Thursday, 5 September 2013

Teach First boosts GCSE grades

Today sees the publication of the most comprehensive quantitative analysis of Teach First's impact to date.

The paper - by Dr Becky Allen and Jay Allnut - uses several different methodologies to see whether schools and departments with Teach First teachers achieve better GCSE grades than similar ones that don't. Their two key findings are:

1)    That schools using Teach First see an improvement of around one GCSE grade per pupil across their "best eight" GCSEs. If this doesn't sound like much bear in mind that most secondary schools involved with the programme have only a couple of teachers from Teach First out of a staff of 80-100. Furthermore the researchers only looked at Teach Firsters in their first three years of teaching.

2)    That subject departments containing at least one Teach First teacher see an improvement of about 5% of a grade in that subject when compared to other departments in the same schools. As the authors note given that only 1 in 6 of a department's teachers (on average) will be Teach Firsters this means that if all of that 5% is being generated in their classrooms they will be improving their pupil's results by 30%. Which is a very significant increase. As the authors put it:

"Our estimate of impact of the order of at least 5% of a subject grade could be as high as 30% of a grade if we assume no spillovers of participation to other teachers in the same department. This implies that Teach First participants are highly effective, on average, compared to those they have displaced."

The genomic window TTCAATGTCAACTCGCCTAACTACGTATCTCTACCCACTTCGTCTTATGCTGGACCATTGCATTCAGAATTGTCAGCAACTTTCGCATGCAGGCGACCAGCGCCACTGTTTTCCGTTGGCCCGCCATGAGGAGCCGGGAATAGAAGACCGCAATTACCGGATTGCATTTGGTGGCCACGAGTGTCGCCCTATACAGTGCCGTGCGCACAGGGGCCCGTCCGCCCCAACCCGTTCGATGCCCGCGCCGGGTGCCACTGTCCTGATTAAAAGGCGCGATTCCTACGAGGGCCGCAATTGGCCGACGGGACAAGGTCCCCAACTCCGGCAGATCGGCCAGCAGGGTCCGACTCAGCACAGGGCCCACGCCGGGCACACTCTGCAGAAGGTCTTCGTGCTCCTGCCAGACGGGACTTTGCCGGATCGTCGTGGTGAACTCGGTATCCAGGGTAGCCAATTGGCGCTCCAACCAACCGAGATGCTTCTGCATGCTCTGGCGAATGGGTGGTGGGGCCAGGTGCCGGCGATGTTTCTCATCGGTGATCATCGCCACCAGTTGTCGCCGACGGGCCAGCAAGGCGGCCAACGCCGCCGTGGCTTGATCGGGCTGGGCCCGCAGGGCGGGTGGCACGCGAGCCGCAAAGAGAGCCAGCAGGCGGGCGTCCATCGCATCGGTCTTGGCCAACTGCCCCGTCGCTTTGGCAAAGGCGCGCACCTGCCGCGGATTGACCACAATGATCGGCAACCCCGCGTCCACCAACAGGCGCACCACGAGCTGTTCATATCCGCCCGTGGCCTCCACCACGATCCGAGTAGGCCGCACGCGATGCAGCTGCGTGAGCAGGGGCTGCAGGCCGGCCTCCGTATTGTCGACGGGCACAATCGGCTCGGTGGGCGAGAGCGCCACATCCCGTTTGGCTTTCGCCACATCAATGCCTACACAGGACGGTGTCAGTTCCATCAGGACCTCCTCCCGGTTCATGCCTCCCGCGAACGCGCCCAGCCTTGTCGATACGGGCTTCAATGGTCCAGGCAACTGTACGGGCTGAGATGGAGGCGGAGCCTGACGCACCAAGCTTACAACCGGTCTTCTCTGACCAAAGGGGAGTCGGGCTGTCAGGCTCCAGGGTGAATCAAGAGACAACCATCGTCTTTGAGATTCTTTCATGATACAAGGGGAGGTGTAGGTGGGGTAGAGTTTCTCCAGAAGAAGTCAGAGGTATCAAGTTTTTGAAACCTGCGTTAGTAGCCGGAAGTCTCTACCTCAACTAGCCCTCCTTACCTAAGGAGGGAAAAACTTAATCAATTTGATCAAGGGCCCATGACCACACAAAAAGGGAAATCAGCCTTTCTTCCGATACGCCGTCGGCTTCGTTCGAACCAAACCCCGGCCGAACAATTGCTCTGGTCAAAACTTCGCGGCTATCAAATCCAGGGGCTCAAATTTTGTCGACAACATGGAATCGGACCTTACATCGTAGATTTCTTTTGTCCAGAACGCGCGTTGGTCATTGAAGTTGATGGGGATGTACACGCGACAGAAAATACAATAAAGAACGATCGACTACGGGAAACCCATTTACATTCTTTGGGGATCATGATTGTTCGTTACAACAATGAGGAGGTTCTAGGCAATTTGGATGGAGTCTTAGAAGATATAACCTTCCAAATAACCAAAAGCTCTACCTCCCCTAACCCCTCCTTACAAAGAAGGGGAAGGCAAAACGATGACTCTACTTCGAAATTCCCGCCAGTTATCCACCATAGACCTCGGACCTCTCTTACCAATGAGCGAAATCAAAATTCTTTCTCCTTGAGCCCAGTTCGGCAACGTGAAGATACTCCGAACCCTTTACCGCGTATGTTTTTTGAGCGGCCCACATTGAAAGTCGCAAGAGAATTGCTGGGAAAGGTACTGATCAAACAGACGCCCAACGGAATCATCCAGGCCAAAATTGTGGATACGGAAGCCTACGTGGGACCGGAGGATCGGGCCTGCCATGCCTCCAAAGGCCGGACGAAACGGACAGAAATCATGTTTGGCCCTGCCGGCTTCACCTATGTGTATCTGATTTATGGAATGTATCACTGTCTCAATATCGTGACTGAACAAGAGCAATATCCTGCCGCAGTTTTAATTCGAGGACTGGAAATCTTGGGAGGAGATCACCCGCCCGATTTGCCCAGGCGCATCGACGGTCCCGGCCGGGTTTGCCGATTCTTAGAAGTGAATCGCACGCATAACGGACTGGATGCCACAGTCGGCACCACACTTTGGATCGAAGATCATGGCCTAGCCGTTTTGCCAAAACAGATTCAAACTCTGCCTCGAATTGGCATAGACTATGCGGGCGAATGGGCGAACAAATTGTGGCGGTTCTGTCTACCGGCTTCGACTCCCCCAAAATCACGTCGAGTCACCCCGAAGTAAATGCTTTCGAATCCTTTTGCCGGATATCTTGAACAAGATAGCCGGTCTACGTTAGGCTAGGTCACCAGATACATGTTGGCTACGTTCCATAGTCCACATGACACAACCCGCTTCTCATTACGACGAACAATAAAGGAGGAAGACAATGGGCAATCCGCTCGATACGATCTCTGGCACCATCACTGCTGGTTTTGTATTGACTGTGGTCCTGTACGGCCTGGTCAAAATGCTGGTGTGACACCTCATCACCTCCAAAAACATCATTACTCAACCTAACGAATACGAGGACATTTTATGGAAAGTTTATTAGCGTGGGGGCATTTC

These are really encouraging results but like all good research the paper raises some interesting questions for further study - many of which are noted by the authors in the text. For instance:

1) How much of the impact found is due to Teach First's highly selective recruitment model? The authors think most of it but the effects of recruitment can't easily be separated from the different training model and the sense of mission inculcated during this training. If these things are partly responsible for the impact what could other teacher training programme learn?

2) How much of the departmental impact is down to the Teach Firster's own teaching and how much is it do with the knock-on effects of them joining on the rest of the department? The authors think knock-on effects (or spillover effects as they call them) are important. If this is right then it raises some interesting questions about the validity of value-added models for individual teachers.

3) Are there knock-on effects between departments? So - for instance - does an improvement in the English department also help the Maths department? If it does then the methodology will have underestimated the impact of Teach First teachers (as it compares improvements in departments with Teach Firsters with those without them in the same school).

4) What are the long-term impacts on schools who stay with the programme over many years? Do Teach Firsters who stay in teaching continue to have a strong impact? Do they make particularly effective leaders?

5) What impact will the expansion of Teach First have? This research covers a period when we were recruiting between 200-500 teachers a year. Will be able to maintain that impact when recruiting 2000 - as we plan to do in two years' time? We certainly hope so - and have no intention of consciously dropping the quality bar.



  1. This seems convincing evidence Teach First works a bit and some progress towards understanding how it works from Mujis (2010) but as the authors say this analysis cannot disprove some key hypotheses about how it works?
    As they say TF participants may raise school attainment by:

    - being better at teaching
    - Chiding jaded colleagues out of complacency
    - …or represent other things dynamic management are doing that has nothing to do with TF participants